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Encyclopedia > Italian fascism
Part of the Politics series on
Fascism

Definition
Definitions of fascism Politics is the process by which groups make decisions. ... Fascism is an authoritarian political ideology and mass movement that seeks to place the nation, defined in exclusive biological, cultural, and historical terms, above all other loyalties, and to create a mobilized national community. ... Image File history File links Fasces. ... What constitutes a definition of fascism and fascist governments is a highly disputed subject that has proved complicated and contentious. ...


Varieties and derivatives of fascism
Italian fascism
Nazism
Neo-Fascism
Rexism
Falangism
Estado Novo
Ustaše
Clerical fascism
Austrofascism
Crypto-fascism
Japanese fascism
Greek fascism
Brazilian Integralism
Iron Guard National Socialism redirects here. ... This page pertains to fascism after World War II. For a discussion of groups and movements that also include as core tenets racial nationalism, antisemitism, and praise for Hitler, see Neo-Nazism. ... Léon Degrelle Rexism was a fascist political movement in the first half of the twentieth century in Belgium. ... Yoke and Arrows. ... There have been two regimes known as Estado Novo (meaning New State): Estado Novo (Brazil) Estado Novo (Portugal) This is a disambiguation page — a navigational aid which lists other pages that might otherwise share the same title. ... The UstaÅ¡e (often spelled Ustashe in English; singular UstaÅ¡a or Ustasha) was a Croatian organization placed in control of the Independent State of Croatia by the Axis Powers in 1941, which pursued Nazi policies. ... Clerical fascism is an ideological construct that combines the political and economic doctrines of fascism with theology or religious tradition. ... Supporters of the Austrian Christian Social Party in 1934 Austrofascism is a term which is frequently used to describe the authoritarian rule installed in Austria between 1934 and 1938. ... Crypto-fascism is when a party or group secretly adheres to the doctrines of fascism while attempting to disguise it as another political movement. ... This article or section may contain original research or unverified claims. ... From 1936 to 1941, Greece was ruled by an authoritarian regime under the leadership of General Ioannis Metaxas akin to that of Francos Spain. ... Integralist banner The famous Integralist salute, Anauê!, which means you are my brother! (belived by some to have originated in a Tupi language expression) Brazilian Integralism was a fascist political movement created in April 1933. ... To meet Wikipedias quality standards, this article or section may require cleanup. ...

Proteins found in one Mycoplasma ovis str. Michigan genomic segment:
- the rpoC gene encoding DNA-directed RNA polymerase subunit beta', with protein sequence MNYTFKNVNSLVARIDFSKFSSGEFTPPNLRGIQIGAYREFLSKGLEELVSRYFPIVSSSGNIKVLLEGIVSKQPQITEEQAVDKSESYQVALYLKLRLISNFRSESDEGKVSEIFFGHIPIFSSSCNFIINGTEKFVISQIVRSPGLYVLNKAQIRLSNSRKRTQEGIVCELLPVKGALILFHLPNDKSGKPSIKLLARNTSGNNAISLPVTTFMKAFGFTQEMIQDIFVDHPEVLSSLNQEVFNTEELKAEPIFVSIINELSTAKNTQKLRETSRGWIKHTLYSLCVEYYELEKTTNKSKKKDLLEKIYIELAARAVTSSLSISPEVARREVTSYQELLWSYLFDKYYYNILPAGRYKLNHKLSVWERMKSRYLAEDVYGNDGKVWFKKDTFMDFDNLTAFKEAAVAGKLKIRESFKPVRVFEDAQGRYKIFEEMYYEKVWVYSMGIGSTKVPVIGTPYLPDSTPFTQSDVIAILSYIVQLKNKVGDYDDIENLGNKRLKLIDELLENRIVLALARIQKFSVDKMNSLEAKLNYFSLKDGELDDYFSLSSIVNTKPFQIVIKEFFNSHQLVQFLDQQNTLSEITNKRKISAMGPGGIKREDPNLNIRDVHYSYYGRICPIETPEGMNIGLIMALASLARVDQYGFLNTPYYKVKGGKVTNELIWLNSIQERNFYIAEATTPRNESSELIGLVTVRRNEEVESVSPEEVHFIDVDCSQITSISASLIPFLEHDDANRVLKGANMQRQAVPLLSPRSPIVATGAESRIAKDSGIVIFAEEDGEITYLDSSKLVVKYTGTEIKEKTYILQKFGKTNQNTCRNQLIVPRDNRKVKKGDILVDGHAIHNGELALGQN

Fascist political parties and movements
Fascism as an international phenomenon
To meet Wikipedias quality standards, this article or section may require cleanup. ...

List of fascist movements by country

Fascism in history
Fascio
March on Rome
Fascist Italy
Nazi Germany
Italian Social Republic
4th of August Regime
The neutrality of this article is disputed. ... Fascio (plural: fasci) is an Italian language word which was used in the late 19th century to refer to radical political groups of many different (and sometimes opposing) orientations. ... To meet Wikipedias quality standards, this article or section may require cleanup. ... This is the history of Italy as a monarchy and in the World Wars. ... Nazi Germany, or the Third Reich, commonly refers to Germany in the years 1933–1945, when it was under the firm control of the totalitarian and fascist ideology of the Nazi Party, with the Führer Adolf Hitler as dictator. ... War flag of the Italian Social Republic. ... From 1936 to 1941, Greece was ruled by an authoritarian regime under the leadership of General Ioannis Metaxas akin to that of Francos Spain. ...


Relevant lists
List of fascists


Related subjects
Adolf Hitler
Anti-fascism
Benito Mussolini
Black Brigades
Blackshirts
Class collaboration
Corporatism
Economics of fascism
Fascism and ideology
Fascist symbolism
Fascist unification rhetoric
Grand Council of Fascism
Roman salute
National Bolshevism
National syndicalism
Neo-Fascism
Neo-Nazism
Social fascism
Third Position